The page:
Published on: October 10, 2014

“In a powerful documentary, The Pain Project, India’s leading palliative care specialist, Dr. M. R. Rajagopal, explains that India’s narcotic regulatory agencies are so irrationally stringent that in 27 of the country’s 28 states doctors simply avoid prescribing morphine for cancer pain, for fear of running afoul of the law,” writes Ronald Piana in the article Dying Without Morphine, published in the New York Times on September 30, 2014. The author notes that despite the World Health Organization’s statement that access to pain treatment, including morphine, is an essential human right, about six million terminal cancer patients around the world endure suffering because they do not have access to morphine.

The Pain Project is a documentary by the International Reporting Program on the situation in India, Ukraine and Uganda. The International Reporting Program found that “a combination of bureaucratic hurdles and the chilling effect of the global war on drugs are largely to blame, leaving humanitarians scrambling to work outside the law — or change the law — to bring relief to suffering patients all over the world.”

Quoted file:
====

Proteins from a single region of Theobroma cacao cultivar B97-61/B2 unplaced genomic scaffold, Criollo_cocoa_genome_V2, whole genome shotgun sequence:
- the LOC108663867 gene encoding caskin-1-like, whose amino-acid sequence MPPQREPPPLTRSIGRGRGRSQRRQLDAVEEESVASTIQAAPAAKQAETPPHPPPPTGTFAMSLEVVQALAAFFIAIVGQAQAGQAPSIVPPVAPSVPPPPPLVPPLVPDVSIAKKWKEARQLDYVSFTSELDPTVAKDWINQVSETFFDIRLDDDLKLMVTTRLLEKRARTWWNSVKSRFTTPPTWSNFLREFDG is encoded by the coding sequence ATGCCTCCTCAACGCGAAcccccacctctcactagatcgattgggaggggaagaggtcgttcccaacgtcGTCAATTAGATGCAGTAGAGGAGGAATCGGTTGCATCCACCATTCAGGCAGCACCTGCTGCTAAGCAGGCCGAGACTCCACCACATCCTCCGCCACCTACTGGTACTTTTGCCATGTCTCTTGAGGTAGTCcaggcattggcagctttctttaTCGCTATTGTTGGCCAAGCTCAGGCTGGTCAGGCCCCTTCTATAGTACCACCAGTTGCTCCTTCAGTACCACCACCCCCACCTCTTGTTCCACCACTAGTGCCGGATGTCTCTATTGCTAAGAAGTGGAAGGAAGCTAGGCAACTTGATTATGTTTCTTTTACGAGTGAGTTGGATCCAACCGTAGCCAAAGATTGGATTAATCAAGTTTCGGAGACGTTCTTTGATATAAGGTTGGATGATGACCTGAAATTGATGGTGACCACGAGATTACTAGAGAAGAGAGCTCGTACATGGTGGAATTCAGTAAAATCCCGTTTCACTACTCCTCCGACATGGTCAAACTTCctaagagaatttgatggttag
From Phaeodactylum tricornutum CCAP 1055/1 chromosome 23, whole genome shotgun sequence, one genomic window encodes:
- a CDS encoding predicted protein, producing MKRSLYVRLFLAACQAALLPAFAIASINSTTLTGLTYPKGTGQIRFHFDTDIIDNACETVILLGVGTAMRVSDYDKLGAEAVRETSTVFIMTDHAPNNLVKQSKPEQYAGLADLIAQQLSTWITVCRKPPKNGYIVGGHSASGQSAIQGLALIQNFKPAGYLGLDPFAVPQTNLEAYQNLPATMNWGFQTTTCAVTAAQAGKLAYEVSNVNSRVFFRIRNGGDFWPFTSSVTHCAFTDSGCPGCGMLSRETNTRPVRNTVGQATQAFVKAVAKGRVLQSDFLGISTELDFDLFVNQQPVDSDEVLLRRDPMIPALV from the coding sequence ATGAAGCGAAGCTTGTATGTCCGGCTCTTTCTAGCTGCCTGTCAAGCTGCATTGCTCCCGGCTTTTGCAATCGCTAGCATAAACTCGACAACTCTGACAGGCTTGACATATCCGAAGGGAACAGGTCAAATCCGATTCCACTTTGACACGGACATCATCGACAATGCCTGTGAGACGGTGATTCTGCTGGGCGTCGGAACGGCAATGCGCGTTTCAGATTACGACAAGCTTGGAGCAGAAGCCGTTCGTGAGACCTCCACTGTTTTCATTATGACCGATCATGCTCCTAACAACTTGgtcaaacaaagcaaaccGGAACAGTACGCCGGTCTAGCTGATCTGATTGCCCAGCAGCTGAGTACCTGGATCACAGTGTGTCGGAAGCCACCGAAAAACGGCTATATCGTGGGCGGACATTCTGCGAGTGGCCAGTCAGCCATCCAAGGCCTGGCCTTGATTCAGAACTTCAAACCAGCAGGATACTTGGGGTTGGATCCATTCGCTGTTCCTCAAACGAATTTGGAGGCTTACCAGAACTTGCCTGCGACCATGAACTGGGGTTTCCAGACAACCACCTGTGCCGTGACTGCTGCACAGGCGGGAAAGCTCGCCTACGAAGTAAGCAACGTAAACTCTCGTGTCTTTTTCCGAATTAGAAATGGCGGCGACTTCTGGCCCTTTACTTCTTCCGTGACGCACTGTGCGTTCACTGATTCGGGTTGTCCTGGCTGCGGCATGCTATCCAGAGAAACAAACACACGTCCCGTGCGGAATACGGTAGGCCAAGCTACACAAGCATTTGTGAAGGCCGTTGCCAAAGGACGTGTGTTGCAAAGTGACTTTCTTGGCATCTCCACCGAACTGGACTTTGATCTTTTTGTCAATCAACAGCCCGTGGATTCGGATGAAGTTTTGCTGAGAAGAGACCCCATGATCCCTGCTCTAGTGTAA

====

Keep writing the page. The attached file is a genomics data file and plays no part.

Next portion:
“Untreated cancer pain is a human disaster not unlike famine; its victims are starving for relief,” writes Ronald Piana. “Witnessing a clinic full of poor children with advanced cancer, crying in agony, should convince anyone that access to morphine is a human right.”

Watch the video, The Pain Project

One response to “Dying without Morphine”

  1. Porus says:

    I totally agree that this particular drug morphine should be provided to cancer patients World wide. No one should be left to die in pain.